Upper Darby Police Superintendent Timothy Bernhardt said Saturday: “There was a lot of people, in my opinion, that should have intervened. Somebody should have done something,” calling the lack of action by passengers “troubling.”
On Monday, SEPTA Police Chief Thomas Nestel III said at a news conference: “I don’t want to, and I can’t, frankly, speculate as to what was on people’s minds. But from the video it does appear that people were holding their phones up, in the direction of what was happening.”
SEPTA officials on Thursday declined to respond to Stollsteimer’s assertions that they may have been involved in advancing an incorrect version of events.
Bernhardt said he remained disappointed that no one else intervened but said his concern has shifted to identifying witnesses who might be able to assist in prosecuting Ngoy.
“We don’t want to scare any witnesses into not coming forward,” he said.
Ngoy, 35, was taken into custody by responding SEPTA officers after the train pulled into the 69th Street station in Upper Darby. He remains in custody on charges including rape, involuntary deviate sexual intercourse, and sexual assault.
Ngoy has been arrested several times before, including in Washington, D.C., several years ago. After pleading guilty to a misdemeanor sex offense there in 2017, court records show, the native of the Democratic Republic of the Congo — who had overstayed his student visa in the United States — was held in immigration detention. Records did not provide details about his actions in the sex-offense case.
But in December 2018, records show, the Board of Immigration Appeals found that Ngoy’s offense was not a “serious crime” and ruled that he should not be deported.
Last year, in Philadelphia, court records show, he was arrested and accused of simple assault, also a misdemeanor. In that case, court records show, a SEPTA Transit officer broke a finger when Ngoy allegedly tried to resist arrest. He was released without bail, records show, and the case stalled in court in the months since. It is now listed as “inactive.”
Jane Roh, spokesperson for the District Attorney’s Office, said neither Ngoy nor his arresting officer appeared at a July court hearing in the case. A judge agreed to issue a bench warrant for Ngoy, Roh said, which remains active.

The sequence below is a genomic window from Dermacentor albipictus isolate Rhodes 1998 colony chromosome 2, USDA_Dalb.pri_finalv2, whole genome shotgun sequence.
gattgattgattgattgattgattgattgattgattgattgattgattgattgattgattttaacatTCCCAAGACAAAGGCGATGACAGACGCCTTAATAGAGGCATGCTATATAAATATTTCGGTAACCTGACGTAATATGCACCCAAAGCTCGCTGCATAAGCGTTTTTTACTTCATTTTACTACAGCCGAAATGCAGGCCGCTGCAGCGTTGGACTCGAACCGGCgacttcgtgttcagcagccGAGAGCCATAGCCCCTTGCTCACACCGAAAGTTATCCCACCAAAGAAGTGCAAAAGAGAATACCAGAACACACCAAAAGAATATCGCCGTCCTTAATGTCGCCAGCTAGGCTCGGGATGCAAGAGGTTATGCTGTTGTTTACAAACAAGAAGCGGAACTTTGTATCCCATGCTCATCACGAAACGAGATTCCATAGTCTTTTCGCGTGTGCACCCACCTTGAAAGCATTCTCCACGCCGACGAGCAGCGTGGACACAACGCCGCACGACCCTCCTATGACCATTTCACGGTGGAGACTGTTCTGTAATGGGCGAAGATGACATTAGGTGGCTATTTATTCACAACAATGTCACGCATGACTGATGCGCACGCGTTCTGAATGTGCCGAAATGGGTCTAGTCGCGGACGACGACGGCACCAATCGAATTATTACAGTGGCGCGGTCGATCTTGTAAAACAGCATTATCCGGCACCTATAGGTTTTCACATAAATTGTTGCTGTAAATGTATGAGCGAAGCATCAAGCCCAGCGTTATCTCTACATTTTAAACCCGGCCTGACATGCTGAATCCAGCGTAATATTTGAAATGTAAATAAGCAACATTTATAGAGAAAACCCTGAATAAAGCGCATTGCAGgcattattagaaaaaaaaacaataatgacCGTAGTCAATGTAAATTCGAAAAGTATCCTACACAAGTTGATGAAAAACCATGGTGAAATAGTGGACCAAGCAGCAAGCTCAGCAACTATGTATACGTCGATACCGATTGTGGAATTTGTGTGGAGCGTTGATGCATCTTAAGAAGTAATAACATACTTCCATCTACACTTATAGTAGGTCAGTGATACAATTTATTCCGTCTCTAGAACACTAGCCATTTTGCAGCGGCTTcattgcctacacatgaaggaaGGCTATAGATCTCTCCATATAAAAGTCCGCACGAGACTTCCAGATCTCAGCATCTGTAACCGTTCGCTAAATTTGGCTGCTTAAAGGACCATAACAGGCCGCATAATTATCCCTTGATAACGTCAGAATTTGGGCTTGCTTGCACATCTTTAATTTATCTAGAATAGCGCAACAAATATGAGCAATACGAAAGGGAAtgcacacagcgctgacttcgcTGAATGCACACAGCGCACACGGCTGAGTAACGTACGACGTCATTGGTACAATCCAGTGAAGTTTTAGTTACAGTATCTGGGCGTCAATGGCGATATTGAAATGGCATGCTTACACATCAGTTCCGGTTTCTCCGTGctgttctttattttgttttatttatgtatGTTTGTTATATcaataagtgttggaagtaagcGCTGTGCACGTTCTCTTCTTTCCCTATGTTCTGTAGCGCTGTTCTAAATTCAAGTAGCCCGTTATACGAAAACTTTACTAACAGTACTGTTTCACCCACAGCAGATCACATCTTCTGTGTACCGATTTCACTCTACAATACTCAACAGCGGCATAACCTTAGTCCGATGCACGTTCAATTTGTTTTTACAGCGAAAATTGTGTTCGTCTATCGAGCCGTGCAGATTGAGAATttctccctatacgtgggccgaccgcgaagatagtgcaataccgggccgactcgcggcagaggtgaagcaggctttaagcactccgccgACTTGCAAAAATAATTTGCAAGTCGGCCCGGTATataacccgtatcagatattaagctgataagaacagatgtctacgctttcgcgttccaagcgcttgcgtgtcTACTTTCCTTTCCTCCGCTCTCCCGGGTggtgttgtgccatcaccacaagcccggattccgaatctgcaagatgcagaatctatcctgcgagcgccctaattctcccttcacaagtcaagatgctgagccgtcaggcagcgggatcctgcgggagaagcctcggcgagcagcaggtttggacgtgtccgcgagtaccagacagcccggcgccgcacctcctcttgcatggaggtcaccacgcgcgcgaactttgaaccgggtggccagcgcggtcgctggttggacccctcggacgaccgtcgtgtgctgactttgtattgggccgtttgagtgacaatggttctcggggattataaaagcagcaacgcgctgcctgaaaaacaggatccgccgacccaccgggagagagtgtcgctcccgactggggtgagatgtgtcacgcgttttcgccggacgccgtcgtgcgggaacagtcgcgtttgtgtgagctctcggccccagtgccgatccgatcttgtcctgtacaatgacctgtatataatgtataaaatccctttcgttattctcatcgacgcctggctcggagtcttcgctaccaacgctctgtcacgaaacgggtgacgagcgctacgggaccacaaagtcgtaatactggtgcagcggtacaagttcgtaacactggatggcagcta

Beyond discussing Ngoy’s case Thursday, Stollsteimer also announced that another man had been charged in a sexual assault that happened Wednesday evening at the 69th Street station.
In that case, according to charging documents, a woman approached Edwin Allen, 28, of Philadelphia, around 5:30 p.m. and asked him how she could get to another side of the station. Allen offered to accompany her, the documents say, and as they were walking, he grabbed and groped her before pushing her into a secluded area, pulling his pants down, and attempting to pull her pants down.
A passerby heard the woman yelling “rape,” the documents say, and — after seeing the assault in progress — also began yelling at Allen to stop.
A SEPTA Transit officer who heard screaming responded and took Allen into custody, the documents say. Allen was charged with attempted sexual assault and two counts of indecent assault, the documents say. He did not have an attorney listed in the documents.
A SEPTA spokesperson said officers had already been looking for Allen over accusations that he had groped two women in separate incidents Monday. The spokesperson, Andrew Busch, said officers had been in the process of getting arrest warrants approved when he was apprehended Wednesday in Upper Darby.
Stollsteimer, in disputing the narrative that passengers failed to intervene in the alleged rape by Ngoy, stressed that Allen’s arrest came only after a bystander alerted police.
“That’s how people are in Delaware County,” he said. “If people need help we stand up and help.”
Staff writer Jeff Gammage contributed to this article.